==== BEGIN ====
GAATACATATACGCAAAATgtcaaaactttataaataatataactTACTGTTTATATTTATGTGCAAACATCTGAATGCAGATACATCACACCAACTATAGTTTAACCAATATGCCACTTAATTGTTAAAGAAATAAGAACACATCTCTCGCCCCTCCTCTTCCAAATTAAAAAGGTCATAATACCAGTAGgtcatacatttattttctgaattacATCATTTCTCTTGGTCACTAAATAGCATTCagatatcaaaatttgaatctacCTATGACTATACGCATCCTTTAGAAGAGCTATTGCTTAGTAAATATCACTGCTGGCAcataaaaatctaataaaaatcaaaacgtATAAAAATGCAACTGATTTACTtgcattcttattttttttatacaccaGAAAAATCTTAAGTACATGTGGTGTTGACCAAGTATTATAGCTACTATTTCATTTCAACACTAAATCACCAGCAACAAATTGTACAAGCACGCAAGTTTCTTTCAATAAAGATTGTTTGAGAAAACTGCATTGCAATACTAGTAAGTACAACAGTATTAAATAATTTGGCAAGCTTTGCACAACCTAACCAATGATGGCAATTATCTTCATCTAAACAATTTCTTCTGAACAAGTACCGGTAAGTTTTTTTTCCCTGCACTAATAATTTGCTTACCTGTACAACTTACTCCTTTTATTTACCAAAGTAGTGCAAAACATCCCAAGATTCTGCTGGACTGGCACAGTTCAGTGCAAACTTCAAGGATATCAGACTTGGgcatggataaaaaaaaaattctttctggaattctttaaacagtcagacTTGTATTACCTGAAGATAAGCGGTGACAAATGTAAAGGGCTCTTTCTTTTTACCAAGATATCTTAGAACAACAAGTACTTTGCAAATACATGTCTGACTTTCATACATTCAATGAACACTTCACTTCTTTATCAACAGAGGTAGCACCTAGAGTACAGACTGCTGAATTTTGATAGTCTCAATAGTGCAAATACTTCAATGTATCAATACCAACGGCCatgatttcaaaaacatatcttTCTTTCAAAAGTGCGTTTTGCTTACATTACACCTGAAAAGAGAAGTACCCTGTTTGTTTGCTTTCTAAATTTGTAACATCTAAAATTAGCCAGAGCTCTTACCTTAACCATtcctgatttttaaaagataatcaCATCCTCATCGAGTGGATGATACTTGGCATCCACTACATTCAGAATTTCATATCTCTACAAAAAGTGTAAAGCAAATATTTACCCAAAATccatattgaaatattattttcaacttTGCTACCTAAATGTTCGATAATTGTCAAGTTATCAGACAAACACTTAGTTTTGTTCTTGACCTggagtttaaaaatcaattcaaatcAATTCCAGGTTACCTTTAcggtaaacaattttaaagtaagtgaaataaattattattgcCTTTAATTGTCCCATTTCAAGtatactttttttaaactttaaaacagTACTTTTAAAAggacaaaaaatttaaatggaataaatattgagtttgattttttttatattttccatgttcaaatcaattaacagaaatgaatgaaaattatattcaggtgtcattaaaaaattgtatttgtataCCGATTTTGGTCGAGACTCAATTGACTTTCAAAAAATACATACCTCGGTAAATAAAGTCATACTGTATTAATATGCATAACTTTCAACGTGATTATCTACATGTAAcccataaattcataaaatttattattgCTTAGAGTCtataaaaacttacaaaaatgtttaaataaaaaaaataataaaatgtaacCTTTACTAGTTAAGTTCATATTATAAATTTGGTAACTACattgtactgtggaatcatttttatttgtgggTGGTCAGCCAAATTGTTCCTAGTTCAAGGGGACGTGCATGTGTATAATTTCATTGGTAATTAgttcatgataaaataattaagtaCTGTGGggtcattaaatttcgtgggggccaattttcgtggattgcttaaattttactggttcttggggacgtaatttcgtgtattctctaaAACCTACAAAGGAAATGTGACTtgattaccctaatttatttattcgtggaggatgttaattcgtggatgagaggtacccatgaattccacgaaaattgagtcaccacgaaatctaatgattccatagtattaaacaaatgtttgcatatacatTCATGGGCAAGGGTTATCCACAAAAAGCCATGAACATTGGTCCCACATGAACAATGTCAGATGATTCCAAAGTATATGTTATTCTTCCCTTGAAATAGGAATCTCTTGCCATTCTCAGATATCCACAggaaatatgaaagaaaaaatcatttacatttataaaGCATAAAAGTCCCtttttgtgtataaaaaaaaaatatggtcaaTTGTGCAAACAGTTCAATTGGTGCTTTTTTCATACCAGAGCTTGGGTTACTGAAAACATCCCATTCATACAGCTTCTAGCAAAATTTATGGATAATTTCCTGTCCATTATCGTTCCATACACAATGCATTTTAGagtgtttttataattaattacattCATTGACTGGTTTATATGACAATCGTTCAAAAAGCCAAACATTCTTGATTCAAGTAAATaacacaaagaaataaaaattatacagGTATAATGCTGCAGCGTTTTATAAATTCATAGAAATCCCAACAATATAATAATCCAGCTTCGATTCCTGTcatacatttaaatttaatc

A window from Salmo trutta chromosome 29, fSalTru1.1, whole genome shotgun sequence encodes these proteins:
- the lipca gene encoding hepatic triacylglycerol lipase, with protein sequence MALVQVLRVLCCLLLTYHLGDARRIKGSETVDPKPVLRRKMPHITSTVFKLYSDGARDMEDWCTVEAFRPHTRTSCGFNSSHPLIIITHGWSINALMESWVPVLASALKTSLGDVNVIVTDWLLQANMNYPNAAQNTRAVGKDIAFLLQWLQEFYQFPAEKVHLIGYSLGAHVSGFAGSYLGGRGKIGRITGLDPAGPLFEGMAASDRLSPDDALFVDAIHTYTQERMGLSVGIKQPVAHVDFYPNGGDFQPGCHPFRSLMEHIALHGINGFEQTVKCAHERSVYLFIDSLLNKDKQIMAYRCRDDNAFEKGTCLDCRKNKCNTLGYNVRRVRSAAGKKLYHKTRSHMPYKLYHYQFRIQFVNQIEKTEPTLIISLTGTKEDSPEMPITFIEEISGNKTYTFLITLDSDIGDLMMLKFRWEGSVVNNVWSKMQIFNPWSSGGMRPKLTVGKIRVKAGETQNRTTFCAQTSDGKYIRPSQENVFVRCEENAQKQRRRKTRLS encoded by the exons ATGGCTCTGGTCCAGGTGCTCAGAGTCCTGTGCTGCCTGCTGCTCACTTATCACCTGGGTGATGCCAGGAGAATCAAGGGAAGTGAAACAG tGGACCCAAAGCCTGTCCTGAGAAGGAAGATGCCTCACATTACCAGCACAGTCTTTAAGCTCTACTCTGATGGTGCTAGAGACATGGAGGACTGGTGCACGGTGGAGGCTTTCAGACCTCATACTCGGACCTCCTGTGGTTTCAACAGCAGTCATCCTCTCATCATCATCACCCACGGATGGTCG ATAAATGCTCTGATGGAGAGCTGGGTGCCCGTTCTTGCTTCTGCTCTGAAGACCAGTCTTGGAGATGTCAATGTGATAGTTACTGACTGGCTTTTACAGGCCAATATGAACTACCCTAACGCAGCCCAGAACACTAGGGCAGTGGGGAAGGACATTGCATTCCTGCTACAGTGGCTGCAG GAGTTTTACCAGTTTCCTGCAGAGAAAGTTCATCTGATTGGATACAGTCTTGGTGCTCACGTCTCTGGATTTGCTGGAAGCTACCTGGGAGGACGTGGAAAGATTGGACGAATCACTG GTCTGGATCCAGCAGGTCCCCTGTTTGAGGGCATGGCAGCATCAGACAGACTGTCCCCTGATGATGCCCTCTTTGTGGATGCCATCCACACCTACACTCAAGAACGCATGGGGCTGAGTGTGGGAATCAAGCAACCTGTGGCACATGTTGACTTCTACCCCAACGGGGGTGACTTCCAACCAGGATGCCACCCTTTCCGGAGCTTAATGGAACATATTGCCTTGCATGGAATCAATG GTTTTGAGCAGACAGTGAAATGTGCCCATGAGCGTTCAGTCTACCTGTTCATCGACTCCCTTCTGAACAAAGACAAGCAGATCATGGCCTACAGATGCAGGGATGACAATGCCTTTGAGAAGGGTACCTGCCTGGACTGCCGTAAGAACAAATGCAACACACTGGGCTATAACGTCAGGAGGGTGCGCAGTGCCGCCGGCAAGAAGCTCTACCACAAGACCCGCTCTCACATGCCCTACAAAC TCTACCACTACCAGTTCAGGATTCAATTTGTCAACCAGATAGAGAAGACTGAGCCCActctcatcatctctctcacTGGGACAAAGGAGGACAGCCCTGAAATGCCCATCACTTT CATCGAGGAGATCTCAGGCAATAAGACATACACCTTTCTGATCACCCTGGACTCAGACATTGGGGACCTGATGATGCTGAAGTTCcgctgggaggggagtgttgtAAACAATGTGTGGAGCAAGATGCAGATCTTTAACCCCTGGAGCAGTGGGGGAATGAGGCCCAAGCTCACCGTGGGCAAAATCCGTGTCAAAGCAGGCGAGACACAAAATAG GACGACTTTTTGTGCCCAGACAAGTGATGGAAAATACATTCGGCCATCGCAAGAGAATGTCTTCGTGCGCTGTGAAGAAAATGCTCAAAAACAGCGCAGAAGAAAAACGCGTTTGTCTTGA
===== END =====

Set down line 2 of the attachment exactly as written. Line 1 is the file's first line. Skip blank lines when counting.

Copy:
A window from Salmo trutta chromosome 29, fSalTru1.1, whole genome shotgun sequence encodes these proteins: